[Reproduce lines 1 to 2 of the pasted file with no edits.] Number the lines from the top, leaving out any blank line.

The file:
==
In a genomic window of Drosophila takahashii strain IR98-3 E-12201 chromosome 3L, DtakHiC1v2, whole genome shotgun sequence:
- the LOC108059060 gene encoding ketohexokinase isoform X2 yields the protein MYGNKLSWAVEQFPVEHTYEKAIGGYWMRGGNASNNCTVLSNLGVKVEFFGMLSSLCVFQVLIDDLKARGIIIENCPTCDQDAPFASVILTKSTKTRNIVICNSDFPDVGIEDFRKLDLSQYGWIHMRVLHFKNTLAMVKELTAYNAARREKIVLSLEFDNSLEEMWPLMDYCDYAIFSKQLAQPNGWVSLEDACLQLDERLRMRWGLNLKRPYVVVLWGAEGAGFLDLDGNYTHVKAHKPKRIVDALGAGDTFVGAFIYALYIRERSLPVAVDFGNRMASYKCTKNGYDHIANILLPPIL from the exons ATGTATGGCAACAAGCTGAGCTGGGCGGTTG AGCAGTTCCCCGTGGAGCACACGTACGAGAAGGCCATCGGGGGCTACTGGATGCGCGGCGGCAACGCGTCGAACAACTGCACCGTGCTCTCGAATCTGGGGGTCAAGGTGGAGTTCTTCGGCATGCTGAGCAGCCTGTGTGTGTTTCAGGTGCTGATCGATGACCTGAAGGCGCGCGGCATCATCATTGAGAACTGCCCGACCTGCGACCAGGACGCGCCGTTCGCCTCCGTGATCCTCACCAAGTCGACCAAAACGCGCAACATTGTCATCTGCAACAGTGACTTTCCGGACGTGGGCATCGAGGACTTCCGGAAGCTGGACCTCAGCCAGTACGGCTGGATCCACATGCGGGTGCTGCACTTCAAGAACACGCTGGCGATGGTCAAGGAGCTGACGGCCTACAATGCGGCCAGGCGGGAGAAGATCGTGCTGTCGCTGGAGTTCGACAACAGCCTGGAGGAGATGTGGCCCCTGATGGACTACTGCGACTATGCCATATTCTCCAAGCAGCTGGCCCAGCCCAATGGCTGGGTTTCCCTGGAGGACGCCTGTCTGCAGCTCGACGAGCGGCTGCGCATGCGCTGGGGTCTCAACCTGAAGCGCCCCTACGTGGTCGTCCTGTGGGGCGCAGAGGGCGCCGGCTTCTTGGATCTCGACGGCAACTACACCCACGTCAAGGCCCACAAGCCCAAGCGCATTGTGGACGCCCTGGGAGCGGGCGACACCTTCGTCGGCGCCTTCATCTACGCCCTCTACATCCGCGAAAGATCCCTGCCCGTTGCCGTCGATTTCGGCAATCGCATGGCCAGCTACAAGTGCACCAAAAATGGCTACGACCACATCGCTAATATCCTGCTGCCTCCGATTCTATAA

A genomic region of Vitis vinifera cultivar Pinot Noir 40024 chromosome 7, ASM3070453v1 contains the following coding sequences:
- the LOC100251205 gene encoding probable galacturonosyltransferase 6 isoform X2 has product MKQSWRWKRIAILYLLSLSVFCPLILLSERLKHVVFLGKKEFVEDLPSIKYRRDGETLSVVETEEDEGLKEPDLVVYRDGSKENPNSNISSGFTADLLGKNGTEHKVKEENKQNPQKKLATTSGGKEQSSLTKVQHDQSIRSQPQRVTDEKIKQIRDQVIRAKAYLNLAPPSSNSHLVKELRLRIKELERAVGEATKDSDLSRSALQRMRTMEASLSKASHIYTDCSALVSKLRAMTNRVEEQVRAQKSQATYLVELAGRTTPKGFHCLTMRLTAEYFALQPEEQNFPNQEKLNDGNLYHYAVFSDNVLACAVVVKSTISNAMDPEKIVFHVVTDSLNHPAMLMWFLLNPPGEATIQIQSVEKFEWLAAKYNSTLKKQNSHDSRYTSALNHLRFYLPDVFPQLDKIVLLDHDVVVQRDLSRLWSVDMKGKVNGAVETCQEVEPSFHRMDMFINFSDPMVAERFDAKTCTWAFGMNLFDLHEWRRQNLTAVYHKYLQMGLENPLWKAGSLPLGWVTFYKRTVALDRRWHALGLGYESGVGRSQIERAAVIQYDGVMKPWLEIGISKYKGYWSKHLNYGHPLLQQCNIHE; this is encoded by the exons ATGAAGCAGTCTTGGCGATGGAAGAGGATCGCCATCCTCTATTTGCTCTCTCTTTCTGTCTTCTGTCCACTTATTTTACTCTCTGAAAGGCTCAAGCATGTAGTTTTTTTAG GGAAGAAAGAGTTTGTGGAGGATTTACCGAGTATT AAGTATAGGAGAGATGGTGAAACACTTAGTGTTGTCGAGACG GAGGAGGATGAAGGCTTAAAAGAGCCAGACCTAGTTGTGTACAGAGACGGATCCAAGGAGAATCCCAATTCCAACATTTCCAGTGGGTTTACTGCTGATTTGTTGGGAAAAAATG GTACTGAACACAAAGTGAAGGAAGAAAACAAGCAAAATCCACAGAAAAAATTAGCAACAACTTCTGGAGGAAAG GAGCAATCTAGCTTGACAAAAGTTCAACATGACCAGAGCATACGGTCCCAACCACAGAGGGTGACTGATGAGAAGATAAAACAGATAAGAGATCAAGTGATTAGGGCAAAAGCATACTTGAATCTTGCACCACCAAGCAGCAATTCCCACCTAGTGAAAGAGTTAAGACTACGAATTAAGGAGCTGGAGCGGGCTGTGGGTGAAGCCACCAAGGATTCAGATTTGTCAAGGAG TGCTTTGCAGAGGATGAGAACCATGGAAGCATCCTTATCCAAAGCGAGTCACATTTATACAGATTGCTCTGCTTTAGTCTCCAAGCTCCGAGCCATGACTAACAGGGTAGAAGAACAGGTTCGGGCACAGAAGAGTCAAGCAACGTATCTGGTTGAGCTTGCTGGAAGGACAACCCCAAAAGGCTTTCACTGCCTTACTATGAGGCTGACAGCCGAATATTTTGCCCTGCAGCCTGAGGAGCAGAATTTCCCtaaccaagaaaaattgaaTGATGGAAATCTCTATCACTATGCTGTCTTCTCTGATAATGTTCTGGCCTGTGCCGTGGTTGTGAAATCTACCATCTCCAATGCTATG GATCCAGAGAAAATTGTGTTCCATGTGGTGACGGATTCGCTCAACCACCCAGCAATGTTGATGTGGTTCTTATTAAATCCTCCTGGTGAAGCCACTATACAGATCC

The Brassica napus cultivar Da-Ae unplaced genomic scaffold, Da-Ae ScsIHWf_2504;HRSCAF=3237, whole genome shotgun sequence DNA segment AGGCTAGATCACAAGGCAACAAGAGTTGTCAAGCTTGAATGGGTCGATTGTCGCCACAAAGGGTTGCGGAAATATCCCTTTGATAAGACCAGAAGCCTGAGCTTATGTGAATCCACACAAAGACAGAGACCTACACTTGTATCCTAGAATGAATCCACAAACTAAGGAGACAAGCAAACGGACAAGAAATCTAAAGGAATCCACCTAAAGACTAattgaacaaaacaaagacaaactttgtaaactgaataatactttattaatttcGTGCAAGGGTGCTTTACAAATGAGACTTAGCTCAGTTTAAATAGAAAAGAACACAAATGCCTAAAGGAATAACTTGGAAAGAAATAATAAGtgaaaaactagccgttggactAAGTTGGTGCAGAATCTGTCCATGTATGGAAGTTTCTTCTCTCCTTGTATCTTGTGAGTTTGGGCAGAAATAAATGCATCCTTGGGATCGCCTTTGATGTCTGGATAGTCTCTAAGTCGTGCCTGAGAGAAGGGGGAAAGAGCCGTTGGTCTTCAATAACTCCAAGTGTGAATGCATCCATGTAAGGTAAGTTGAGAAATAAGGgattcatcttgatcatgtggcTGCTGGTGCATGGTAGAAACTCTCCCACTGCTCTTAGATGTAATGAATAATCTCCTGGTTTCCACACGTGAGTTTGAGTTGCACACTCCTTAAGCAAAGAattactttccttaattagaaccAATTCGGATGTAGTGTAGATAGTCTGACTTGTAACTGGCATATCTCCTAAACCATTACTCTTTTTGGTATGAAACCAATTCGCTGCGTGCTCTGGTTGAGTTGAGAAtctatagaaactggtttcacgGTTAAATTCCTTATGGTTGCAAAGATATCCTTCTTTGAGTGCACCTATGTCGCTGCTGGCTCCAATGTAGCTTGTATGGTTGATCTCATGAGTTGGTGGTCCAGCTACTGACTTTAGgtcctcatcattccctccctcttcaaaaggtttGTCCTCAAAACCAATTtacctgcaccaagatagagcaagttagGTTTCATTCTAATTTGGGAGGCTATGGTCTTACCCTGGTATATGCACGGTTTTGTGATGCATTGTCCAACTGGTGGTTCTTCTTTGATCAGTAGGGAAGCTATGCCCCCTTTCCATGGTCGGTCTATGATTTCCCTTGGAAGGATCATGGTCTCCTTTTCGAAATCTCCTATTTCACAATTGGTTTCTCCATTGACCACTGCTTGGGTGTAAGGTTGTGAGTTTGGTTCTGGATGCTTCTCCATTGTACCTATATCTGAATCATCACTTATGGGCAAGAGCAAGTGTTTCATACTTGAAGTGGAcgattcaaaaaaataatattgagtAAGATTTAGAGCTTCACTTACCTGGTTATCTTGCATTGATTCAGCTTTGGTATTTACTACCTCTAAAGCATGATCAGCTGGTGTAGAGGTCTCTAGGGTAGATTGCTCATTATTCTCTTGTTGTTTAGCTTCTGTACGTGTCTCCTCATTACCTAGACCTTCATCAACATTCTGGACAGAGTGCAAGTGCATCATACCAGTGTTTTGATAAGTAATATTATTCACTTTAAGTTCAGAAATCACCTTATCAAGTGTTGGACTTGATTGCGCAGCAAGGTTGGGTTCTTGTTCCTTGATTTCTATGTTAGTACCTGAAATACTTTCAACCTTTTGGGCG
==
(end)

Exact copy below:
In a genomic window of Drosophila takahashii strain IR98-3 E-12201 chromosome 3L, DtakHiC1v2, whole genome shotgun sequence:
- the LOC108059060 gene encoding ketohexokinase isoform X2 yields the protein MYGNKLSWAVEQFPVEHTYEKAIGGYWMRGGNASNNCTVLSNLGVKVEFFGMLSSLCVFQVLIDDLKARGIIIENCPTCDQDAPFASVILTKSTKTRNIVICNSDFPDVGIEDFRKLDLSQYGWIHMRVLHFKNTLAMVKELTAYNAARREKIVLSLEFDNSLEEMWPLMDYCDYAIFSKQLAQPNGWVSLEDACLQLDERLRMRWGLNLKRPYVVVLWGAEGAGFLDLDGNYTHVKAHKPKRIVDALGAGDTFVGAFIYALYIRERSLPVAVDFGNRMASYKCTKNGYDHIANILLPPIL from the exons ATGTATGGCAACAAGCTGAGCTGGGCGGTTG AGCAGTTCCCCGTGGAGCACACGTACGAGAAGGCCATCGGGGGCTACTGGATGCGCGGCGGCAACGCGTCGAACAACTGCACCGTGCTCTCGAATCTGGGGGTCAAGGTGGAGTTCTTCGGCATGCTGAGCAGCCTGTGTGTGTTTCAGGTGCTGATCGATGACCTGAAGGCGCGCGGCATCATCATTGAGAACTGCCCGACCTGCGACCAGGACGCGCCGTTCGCCTCCGTGATCCTCACCAAGTCGACCAAAACGCGCAACATTGTCATCTGCAACAGTGACTTTCCGGACGTGGGCATCGAGGACTTCCGGAAGCTGGACCTCAGCCAGTACGGCTGGATCCACATGCGGGTGCTGCACTTCAAGAACACGCTGGCGATGGTCAAGGAGCTGACGGCCTACAATGCGGCCAGGCGGGAGAAGATCGTGCTGTCGCTGGAGTTCGACAACAGCCTGGAGGAGATGTGGCCCCTGATGGACTACTGCGACTATGCCATATTCTCCAAGCAGCTGGCCCAGCCCAATGGCTGGGTTTCCCTGGAGGACGCCTGTCTGCAGCTCGACGAGCGGCTGCGCATGCGCTGGGGTCTCAACCTGAAGCGCCCCTACGTGGTCGTCCTGTGGGGCGCAGAGGGCGCCGGCTTCTTGGATCTCGACGGCAACTACACCCACGTCAAGGCCCACAAGCCCAAGCGCATTGTGGACGCCCTGGGAGCGGGCGACACCTTCGTCGGCGCCTTCATCTACGCCCTCTACATCCGCGAAAGATCCCTGCCCGTTGCCGTCGATTTCGGCAATCGCATGGCCAGCTACAAGTGCACCAAAAATGGCTACGACCACATCGCTAATATCCTGCTGCCTCCGATTCTATAA